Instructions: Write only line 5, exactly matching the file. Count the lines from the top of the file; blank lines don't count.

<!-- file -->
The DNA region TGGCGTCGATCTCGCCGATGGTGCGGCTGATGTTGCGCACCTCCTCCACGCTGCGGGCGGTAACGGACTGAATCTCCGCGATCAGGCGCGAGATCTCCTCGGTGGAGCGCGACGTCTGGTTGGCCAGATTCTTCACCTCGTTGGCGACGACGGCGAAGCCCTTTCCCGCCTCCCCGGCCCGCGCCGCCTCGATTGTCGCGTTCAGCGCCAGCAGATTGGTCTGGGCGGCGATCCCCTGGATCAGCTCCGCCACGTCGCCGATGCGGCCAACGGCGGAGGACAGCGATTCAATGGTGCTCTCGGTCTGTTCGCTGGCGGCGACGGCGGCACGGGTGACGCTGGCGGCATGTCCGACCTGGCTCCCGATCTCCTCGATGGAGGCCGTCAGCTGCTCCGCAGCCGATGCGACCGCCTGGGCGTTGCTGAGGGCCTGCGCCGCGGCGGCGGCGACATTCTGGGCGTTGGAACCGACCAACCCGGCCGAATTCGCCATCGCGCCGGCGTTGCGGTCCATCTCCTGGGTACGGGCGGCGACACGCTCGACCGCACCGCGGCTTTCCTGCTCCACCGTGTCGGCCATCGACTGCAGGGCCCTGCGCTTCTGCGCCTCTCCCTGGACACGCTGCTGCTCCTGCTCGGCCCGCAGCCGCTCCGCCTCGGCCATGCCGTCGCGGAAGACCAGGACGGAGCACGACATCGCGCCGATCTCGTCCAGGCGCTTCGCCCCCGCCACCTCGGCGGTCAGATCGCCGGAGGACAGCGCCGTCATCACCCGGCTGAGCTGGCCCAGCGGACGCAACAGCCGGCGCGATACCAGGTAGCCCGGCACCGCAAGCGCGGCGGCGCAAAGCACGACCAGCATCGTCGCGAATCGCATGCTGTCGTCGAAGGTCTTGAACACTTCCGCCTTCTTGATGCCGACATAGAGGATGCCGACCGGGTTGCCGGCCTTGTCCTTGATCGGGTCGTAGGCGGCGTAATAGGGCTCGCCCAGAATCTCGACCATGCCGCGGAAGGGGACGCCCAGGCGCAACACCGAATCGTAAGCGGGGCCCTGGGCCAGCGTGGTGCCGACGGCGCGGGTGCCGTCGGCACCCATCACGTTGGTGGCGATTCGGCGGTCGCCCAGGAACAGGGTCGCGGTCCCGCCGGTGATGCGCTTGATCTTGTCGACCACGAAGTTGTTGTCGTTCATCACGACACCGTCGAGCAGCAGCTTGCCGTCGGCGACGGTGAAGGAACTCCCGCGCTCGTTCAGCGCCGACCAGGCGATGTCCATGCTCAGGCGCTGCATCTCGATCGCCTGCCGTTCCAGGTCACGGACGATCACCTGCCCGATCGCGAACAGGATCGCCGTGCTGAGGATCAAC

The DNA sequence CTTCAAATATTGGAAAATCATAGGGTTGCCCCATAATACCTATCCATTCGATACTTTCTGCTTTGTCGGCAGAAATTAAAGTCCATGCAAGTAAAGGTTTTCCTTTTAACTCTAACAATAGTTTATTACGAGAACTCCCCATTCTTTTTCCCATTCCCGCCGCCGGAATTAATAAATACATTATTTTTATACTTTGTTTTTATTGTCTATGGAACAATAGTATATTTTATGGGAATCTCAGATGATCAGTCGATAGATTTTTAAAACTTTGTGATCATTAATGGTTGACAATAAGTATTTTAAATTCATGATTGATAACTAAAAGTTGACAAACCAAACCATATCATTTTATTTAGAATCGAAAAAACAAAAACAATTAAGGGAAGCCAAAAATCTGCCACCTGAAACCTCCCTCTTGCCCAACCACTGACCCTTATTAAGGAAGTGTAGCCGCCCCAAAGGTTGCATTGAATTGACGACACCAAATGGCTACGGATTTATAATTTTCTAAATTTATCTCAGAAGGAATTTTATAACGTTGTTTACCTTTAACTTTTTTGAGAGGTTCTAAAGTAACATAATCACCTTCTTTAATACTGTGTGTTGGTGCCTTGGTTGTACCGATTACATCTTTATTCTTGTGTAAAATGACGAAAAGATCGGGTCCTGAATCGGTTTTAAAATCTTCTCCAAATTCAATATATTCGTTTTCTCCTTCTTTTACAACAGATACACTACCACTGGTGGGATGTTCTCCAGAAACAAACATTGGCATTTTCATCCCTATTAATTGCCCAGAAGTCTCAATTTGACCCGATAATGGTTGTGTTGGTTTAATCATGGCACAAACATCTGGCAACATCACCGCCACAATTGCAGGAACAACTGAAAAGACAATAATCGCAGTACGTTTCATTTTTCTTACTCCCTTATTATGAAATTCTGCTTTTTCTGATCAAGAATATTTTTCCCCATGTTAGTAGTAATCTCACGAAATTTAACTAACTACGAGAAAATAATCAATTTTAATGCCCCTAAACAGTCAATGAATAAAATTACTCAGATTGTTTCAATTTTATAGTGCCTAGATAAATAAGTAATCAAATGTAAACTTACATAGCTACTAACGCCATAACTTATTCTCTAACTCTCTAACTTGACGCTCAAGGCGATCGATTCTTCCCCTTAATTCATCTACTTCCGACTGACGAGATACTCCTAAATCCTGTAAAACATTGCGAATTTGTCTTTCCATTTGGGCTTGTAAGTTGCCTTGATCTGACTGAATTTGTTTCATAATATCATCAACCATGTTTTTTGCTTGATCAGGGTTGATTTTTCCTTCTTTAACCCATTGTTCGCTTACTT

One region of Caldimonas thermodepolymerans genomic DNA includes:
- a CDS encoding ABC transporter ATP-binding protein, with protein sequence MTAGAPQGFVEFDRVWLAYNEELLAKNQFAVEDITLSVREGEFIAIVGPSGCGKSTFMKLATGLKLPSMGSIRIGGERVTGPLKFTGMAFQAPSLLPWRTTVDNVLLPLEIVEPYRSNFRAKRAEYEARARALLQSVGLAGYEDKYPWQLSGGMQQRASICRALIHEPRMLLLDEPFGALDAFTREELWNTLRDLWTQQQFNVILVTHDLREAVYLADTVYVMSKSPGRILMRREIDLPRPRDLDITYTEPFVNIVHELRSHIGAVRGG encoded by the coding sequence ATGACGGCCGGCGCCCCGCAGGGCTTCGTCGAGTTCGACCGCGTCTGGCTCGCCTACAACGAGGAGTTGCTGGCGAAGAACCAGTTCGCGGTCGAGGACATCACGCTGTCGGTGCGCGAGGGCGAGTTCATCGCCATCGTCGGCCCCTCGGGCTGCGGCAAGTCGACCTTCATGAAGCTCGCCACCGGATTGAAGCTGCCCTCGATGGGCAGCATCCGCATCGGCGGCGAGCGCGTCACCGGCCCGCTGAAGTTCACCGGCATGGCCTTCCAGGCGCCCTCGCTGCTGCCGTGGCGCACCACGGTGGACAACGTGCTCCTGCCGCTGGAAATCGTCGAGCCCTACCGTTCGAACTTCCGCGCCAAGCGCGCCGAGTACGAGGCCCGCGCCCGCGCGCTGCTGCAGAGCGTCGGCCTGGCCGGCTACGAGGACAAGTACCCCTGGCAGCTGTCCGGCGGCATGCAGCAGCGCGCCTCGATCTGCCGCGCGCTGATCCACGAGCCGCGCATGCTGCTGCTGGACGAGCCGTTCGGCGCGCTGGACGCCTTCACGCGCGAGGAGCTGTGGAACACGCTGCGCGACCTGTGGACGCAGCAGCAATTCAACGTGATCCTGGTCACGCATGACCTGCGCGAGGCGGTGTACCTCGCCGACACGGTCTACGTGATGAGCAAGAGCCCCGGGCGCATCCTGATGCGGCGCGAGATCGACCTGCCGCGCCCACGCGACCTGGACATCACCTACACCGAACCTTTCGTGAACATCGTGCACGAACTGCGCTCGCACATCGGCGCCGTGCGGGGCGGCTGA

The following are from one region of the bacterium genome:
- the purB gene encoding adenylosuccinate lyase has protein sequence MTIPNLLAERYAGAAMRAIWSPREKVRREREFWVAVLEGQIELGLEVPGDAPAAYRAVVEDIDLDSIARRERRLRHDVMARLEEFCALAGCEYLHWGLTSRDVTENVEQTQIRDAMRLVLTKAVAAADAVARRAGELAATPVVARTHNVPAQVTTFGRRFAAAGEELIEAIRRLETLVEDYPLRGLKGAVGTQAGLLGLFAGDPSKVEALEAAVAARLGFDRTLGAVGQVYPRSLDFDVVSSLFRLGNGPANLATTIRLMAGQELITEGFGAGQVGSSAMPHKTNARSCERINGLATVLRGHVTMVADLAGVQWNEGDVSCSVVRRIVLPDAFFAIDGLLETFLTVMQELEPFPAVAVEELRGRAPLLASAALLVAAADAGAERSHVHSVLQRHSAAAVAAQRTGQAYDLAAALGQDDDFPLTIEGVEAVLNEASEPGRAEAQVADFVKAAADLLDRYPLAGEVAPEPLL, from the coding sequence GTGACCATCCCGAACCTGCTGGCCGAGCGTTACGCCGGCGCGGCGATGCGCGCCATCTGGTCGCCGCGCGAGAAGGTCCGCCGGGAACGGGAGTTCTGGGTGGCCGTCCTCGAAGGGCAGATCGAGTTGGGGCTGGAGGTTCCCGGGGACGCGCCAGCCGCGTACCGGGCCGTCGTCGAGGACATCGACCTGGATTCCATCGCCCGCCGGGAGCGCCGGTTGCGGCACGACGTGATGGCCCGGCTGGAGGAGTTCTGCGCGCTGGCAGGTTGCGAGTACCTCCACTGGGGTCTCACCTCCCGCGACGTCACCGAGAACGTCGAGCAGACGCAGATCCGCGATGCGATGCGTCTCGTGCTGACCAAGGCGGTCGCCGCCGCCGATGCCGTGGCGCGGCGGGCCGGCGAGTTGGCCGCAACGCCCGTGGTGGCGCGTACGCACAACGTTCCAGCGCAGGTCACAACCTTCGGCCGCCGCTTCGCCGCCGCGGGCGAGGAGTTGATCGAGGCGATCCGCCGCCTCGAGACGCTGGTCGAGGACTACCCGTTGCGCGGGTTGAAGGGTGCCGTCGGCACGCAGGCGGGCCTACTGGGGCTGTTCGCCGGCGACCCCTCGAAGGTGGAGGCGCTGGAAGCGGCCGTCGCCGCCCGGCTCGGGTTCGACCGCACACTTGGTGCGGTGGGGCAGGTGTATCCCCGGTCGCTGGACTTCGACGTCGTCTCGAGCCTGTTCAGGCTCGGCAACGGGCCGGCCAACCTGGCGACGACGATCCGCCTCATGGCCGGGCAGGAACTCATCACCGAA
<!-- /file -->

The following are from one region of the bacterium genome: